The Herford-born architect had to think creatively and repurpose materials for the ceilings which now cover the whole building, too. According to his design, the suspended ceiling needed to allow for cooling via the concrete core activation, while keeping noise to a minimum, complementing the sophisticated architecture, and extracting moisture to prevent damp. There wasn't any such design on the market, so Monke decided to develop his own product here too, and worked with a manufacturer of composite wood panels to create a pattern of perforations which the carpentry then cut into the material.
A play of highlights and atmosphere
Besides acoustics, the lighting concept played an important role for Monke. "Lighting can be used to support the architecture and can really set the scene. But it can also ruin a scene, for example in a car dealership, where everything is equally lit." The entire building is fitted with Occhio lights which offer smart light control. The software allows every level of the building to be programmed with a variety of distinctive settings, which can create different atmospheres in a room depending on need, time of day or season. By using an iPad or hand gestures, the lighting can be dimmed or faded and the colours changed. "Light needs shadow to be effective," Monke states.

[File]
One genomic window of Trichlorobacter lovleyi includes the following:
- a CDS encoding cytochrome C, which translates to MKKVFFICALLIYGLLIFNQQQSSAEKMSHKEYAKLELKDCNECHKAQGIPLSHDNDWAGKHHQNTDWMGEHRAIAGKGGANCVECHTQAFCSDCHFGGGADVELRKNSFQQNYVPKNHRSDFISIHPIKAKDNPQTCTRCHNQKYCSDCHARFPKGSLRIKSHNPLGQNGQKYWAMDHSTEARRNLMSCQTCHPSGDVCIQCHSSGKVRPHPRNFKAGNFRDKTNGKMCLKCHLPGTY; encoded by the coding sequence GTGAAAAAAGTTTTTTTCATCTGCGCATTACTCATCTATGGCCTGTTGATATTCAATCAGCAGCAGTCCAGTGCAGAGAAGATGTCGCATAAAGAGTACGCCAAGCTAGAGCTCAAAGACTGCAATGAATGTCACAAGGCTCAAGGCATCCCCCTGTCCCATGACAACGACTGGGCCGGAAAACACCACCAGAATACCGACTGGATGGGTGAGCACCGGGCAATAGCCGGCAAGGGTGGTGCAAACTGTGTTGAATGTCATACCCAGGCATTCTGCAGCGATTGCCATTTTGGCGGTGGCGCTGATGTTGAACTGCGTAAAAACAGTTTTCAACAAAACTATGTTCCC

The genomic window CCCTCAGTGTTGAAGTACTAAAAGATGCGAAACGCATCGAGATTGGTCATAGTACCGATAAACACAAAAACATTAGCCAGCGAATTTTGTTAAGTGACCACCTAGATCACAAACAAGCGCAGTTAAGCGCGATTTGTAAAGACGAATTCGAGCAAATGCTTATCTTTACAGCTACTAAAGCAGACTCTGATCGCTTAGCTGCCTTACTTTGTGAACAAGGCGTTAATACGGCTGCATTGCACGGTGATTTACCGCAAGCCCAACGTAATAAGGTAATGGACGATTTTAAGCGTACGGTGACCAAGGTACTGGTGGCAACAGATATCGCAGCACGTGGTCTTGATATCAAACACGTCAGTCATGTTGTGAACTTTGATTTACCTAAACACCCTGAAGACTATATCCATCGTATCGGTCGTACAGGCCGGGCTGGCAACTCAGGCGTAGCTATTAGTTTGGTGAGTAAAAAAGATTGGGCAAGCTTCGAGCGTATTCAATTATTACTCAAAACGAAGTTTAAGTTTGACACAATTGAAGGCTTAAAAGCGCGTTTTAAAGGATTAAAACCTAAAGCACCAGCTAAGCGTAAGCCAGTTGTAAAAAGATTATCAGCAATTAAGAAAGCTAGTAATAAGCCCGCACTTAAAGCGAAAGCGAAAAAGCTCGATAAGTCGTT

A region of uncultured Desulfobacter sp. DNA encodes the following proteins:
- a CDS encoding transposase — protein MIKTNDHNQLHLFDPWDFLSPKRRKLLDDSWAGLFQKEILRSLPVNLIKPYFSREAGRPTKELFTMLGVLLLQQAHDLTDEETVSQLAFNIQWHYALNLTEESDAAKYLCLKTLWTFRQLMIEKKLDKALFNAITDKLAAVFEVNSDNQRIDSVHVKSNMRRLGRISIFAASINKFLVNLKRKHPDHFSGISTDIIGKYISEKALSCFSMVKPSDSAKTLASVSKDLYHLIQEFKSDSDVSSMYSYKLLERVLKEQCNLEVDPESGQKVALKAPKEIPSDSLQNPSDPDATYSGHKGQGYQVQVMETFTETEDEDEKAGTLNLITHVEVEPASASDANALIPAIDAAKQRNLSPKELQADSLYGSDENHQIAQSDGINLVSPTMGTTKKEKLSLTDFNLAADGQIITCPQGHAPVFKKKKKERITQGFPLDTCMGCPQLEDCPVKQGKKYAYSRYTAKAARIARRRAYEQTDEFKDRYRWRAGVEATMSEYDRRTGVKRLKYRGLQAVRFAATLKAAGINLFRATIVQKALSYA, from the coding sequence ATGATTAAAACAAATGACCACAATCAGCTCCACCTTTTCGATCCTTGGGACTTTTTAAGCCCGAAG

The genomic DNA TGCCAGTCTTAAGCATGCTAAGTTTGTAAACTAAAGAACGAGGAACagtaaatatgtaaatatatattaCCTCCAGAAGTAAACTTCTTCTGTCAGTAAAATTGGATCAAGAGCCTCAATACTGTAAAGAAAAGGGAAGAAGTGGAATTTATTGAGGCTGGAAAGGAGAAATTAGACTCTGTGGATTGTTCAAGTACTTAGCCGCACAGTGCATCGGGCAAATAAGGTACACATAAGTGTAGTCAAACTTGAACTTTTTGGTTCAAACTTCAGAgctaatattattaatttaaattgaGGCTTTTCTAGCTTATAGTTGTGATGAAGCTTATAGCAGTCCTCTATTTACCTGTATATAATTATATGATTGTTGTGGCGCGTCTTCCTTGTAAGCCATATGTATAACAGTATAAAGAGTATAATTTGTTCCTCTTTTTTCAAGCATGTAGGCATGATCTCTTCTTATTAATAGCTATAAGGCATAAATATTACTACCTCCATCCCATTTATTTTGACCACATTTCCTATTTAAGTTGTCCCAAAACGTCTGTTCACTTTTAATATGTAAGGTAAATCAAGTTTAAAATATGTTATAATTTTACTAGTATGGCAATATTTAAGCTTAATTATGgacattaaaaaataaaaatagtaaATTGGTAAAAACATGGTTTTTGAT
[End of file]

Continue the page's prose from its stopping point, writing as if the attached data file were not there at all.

But LUI HOUSE is effective in many other ways too. Functional elements are staged artistically, like the internal staircase which acts as a sculptural piece. Made entirely of steel, the staircase connects the ground floor to the co-working space on the first floor, without touching the ground. "The floating staircase is only 80 centimetres wide, and the walls are made entirely of steel. The psychological effect when you step up is really something."
Although Monke would like to wipe the word 'classic' from his vocabulary, he says that it is not all about "reinventing the wheel." Instead, he wants to get more uses out of natural, available raw materials and recyclable materials, interpret them in new ways, and manufacture or arrange them in unconventional methods.